Several years ago when I was in my 30s, I was at a lovely restaurant with my mother and father. I cannot remember what I was eating but I must have liked it. I do remember making some kind of swooning sounds. Or I remember my father’s reaction to my swooning sounds. “You sure like food, don’t you,” he said. And I replied, with my mouth full, “What’s not to like?”
In his book, The Raw and the Cooked: Adventures of a Roving Gourmand, the late writer Jim Harrison writes, “I would like to avoid here the merest suggestion that there is anything wrong with my food and wine obsession.” I, too, would like to avoid the same thing. As Harrison says, eating well is simply “part of a life fully lived.”
I always liked eating even though when I was growing up my mother was not what I call a good or even an enthusiastic cook; she prepared meals only because she had four hungry boys and a husband to feed. I liked helping her out in the kitchen—because of guilt or pleasure, I don’t know. Nor do I know exactly when I first became a bit obsessed about food.
It started sometime in college, and that was 40 years ago. So it’s been a long time. And any obsession that goes on for a long time can even become even more of an obsession. I’ve gone from swearing off McDonald’s back in the 1970s (I figured any food establishment that has to use a clown to lure in customers indicates that there is something seriously flawed with the food, and I later learned I was not wrong) to avoiding eating anything that comes in a box or is not organic, or at least as much as possible without becoming, well, too obsessive.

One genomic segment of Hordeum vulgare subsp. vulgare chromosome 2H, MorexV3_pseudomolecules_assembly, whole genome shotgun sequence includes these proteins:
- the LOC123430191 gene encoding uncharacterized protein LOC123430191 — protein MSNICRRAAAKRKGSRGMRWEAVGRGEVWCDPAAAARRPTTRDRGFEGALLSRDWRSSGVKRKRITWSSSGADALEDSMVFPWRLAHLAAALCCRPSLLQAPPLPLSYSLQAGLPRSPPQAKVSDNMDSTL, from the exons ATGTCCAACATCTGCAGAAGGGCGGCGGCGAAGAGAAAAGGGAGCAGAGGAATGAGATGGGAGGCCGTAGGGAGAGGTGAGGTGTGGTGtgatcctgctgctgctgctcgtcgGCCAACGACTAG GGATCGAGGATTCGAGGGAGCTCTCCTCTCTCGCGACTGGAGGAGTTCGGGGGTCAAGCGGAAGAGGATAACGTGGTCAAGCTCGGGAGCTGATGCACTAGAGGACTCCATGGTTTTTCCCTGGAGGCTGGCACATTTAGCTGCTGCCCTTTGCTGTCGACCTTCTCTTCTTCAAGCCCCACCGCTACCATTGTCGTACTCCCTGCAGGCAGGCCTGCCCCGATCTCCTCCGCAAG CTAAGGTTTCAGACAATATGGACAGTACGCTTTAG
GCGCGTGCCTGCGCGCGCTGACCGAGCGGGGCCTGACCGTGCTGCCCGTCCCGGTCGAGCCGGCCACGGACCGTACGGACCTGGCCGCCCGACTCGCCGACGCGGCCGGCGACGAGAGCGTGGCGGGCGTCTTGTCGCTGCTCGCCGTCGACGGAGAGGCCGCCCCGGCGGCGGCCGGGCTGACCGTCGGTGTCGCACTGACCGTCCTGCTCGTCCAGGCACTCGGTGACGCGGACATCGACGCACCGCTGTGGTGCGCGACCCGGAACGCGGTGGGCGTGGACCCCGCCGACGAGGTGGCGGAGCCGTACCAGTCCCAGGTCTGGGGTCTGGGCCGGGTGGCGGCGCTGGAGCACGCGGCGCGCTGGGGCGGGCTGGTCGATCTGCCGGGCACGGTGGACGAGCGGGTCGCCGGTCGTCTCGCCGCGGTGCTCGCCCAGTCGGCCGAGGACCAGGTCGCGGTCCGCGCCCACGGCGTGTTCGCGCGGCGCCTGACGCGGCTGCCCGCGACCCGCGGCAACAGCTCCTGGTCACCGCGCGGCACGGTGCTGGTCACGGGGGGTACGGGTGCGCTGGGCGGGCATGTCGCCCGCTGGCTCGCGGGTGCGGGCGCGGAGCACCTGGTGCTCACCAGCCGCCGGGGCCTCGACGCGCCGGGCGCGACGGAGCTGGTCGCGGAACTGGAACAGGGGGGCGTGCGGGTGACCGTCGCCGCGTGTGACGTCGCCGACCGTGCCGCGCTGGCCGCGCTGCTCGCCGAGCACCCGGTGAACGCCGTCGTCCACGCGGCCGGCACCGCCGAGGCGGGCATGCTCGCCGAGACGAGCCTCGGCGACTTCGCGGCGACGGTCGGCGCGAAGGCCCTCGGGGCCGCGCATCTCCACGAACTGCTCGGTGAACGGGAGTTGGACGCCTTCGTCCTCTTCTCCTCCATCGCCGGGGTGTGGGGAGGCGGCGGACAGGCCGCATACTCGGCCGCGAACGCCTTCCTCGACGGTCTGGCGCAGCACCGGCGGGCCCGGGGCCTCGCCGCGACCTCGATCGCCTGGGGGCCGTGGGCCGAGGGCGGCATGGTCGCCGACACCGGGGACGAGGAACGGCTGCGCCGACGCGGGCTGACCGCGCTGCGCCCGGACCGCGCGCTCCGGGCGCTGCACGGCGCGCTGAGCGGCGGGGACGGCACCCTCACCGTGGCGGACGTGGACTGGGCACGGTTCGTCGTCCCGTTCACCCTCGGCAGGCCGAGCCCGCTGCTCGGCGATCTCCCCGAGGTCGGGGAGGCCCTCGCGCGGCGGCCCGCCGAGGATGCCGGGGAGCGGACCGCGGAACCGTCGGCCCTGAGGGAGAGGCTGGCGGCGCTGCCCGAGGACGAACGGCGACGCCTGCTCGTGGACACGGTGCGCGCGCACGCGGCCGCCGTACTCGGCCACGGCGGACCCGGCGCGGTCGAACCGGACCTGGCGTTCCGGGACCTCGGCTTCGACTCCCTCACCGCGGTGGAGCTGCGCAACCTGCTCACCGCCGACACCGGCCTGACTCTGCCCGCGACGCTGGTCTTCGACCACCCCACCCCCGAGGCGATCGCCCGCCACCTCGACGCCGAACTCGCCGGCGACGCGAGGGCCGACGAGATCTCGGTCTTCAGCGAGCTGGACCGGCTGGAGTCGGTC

When I go out to eat or travel, I am fully aware that what I’m putting in my mouth may have come out of a box and is most likely not organic. And I still enjoy it. A lot. But the plain truth of the matter is that most boxed foods are full of garbage (read the ingredients) and that pesticides are deadly to humans as well. Besides, food without a lot garbage thrown in with it and grown without pesticides simply tastes better. I see no crime in wanting to eat food that encourages life, not death, and that tastes good.
I came to realize that if I wanted to eat well as much as I liked then I had better learn how to cook. I enjoyed it right away and still do and I’ve been seriously at it for about 20 years. I follow recipes but have learned to make adjustments based on what I know about combining certain ingredients. From time to time, when I like something I’ve eaten in a restaurant I try to copy it at home simply by noting what’s on the plate and what it tastes like in my mouth. I also came to like to cook a little dangerously, like the time I lived in France and prepared boeuf en daube for a group of 10, most of them French with very clear ideas about exactly what boeuf en daube should taste like. (That story and recipe is coming soon.)
Nowadays, because I spend so many of my waking hours at a computer writing and thinking, I find cooking ultimately to be a kind of compensatory therapy. The whole process—reading recipes, getting together the ingredients, the chopping, the sautéing, the tasting, and the serving—clears my head of static and clutter. It’s a corporeal activity for me, a way to get back to earth, in my body and its five senses—and to enjoy it all. Preparing and offering good food is also kind of spiritual activity for me, a way of sharing. Read the Gospels and you find Jesus is often either feeding people, is offered something to eat, or is around people who are eating. By working with the body I provide for the soul—my own and others’.
What follows here are some recipes I have tried and, to some degree, perfected from repeated attempts to make them better. I’ll also include a bit of history about the dish, about the food itself and how I found out about it. Some recipes here are so simple that not only do they not need much experimentation; they can also be easily replicated by nearly anyone who can boil water and has a little time.